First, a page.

Craig Blackman, High School Teacher
The Orange Story is exactly how I want to teach history! I want to use personal stories to help teach about the past and I want to include stories of people that historically have been left out. Thank you so much.”
Melissa Politan, 11th Grade Teacher, US History


Film & Website produced by:

Full Spectrum Features NFP

Film Directed by:

Reina Higashitani

Screenplay by:

Reina Higashitani and Eugene Sun Park

Executive Producer:

Eugene Sun Park

Film Producers:

Jason Matsumoto, Yuki Sakamoto Solomon, Reina Higashitani

Web and Impact Producer:

Katherine Nagasawa

Project Management and Development:

Ashley Cheyemi McNeil, PhD

site Design and Production:

auut studio

Lead Academic Advisor and Content Curator:

Jasmine Alinder, PhD · UC Santa Cruz

Curriculum specialist:

Sarah Sheya · JusticexDesign


Clara Bergamini

Patrick Hall

Educational Advisory Board:

Lisa Doi · PhD candidate & Chapter President, JACL Chicago

Mary Doi, PhD · Board member, Chicago Japanese American Historical Society

Patrick Hall · PhD candidate & High School teacher

Jacalyn Harden, PhD, LPC · Race relations scholar & Family Counselor

Mas Hashimoto · Retired HS teacher, community elder, former Poston incarceree

Kristen Hayashi, PhD · Collections Manager, Japanese American National Museum

Matt Lauterbach · UX designer and accessibility specialist

Emma Saito Lincoln · Legacy Center Director, Japanese American Service Committee

Erik Matsunaga · Chicago-based historian and journalist

Jean Mishima · President, Chicago Japanese American Historical Society

Alice Murata, PhD · Professor & Co-founder, Chicago Japanese American Historical Society

Brian Niiya · Content Director, Densho

Stephanie Nishimoto Lorenzo · Middle school teacher, Francis W. Parker School

Meredith Oda, PhD · Associate Chair & Associate Professor of History, University of Nevada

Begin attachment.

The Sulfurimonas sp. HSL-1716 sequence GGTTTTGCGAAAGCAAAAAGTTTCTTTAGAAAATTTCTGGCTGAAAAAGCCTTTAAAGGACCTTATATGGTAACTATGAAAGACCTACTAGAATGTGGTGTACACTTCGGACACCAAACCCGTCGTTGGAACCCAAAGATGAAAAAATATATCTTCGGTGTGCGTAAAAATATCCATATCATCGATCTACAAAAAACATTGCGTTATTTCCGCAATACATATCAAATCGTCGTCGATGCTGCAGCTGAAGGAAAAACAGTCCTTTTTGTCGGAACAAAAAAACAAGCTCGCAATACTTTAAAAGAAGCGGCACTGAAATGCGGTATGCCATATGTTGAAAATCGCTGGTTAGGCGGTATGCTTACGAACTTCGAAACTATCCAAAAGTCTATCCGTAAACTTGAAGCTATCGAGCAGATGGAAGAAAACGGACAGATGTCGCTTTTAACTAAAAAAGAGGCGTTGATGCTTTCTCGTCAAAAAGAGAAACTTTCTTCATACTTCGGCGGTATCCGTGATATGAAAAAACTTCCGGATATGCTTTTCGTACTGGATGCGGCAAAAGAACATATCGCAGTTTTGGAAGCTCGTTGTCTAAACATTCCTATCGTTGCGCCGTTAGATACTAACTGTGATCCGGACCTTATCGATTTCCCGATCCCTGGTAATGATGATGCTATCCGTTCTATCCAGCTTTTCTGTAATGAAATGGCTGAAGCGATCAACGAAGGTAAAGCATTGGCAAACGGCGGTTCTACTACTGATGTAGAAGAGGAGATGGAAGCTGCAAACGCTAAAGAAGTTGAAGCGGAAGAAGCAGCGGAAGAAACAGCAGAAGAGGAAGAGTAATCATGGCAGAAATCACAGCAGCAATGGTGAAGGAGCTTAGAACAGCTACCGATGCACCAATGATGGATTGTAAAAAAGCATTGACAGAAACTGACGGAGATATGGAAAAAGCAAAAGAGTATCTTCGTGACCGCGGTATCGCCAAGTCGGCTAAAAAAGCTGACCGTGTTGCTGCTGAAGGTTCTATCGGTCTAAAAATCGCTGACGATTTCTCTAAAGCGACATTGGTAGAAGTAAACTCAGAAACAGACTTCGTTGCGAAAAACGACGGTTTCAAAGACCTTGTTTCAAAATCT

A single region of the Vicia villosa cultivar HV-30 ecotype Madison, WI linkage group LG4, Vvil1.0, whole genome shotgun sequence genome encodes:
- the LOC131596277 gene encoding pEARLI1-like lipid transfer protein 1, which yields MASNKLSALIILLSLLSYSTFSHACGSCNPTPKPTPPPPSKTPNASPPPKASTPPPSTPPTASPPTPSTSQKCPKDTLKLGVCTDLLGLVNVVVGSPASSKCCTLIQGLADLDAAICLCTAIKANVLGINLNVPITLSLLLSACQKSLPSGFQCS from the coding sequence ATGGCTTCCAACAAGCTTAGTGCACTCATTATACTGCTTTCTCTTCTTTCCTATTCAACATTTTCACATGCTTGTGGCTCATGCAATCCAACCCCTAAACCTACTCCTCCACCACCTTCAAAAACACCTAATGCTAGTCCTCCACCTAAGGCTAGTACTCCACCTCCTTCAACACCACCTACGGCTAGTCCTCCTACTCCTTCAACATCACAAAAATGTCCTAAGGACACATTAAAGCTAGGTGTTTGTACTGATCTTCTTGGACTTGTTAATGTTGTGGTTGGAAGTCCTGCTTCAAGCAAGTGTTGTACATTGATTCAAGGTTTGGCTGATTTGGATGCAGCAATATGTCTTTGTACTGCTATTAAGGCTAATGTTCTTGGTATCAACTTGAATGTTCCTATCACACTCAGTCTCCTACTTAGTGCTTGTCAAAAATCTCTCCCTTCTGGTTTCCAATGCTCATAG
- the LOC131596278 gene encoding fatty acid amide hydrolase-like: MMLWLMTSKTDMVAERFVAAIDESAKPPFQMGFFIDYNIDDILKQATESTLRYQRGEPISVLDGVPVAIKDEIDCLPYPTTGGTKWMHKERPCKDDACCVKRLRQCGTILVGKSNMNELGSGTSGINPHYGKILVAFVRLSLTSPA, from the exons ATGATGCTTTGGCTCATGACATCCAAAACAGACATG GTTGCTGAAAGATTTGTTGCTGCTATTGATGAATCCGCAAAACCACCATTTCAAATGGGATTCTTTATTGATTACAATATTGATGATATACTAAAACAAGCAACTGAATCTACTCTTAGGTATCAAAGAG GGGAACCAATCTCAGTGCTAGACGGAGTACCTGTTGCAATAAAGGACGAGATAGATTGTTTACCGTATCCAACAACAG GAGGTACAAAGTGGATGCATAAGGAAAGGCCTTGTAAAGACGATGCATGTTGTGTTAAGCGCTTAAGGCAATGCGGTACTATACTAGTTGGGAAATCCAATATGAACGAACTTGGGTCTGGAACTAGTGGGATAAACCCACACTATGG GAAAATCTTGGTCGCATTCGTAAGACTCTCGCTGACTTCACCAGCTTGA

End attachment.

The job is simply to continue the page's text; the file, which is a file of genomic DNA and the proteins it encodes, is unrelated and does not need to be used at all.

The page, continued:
Ting-Yi Oei · Education Director, 1882 Foundation

Beth Seltzer, PhD · Educational Technology Designer, Stanford University


logo of the National Park Service in the shape of an arrowheadseal of the US Department of the Interior

This material is based upon work assisted by a grant from the U.S. Department of the Interior, National Park Service. Any opinions, findings, and conclusions or recommendations expressed in this material are those of the author(s) and do not necessarily reflect the views of the U.S. Department of the Interior.

This material received Federal financial assistance for the preservation and interpretation of U.S. confinement sites where Japanese Americans were detained during World War II. Under Title VI of the Civil Rights Act of 1964, Section 504 of the Rehabilitation Act of 1973, and the Age Discrimination Act of 1975, as amended, the U.S. Department of the Interior prohibits discrimination on the basis of race, color, national origin, disability or age in its federally funded assisted projects. If you believe you have been discriminated against in any program, activity, or facility as described above, or if you desire further information, please write to:

Office of Equal Opportunity, National Park Service, 1849 C Street NW, Washington, DC 20240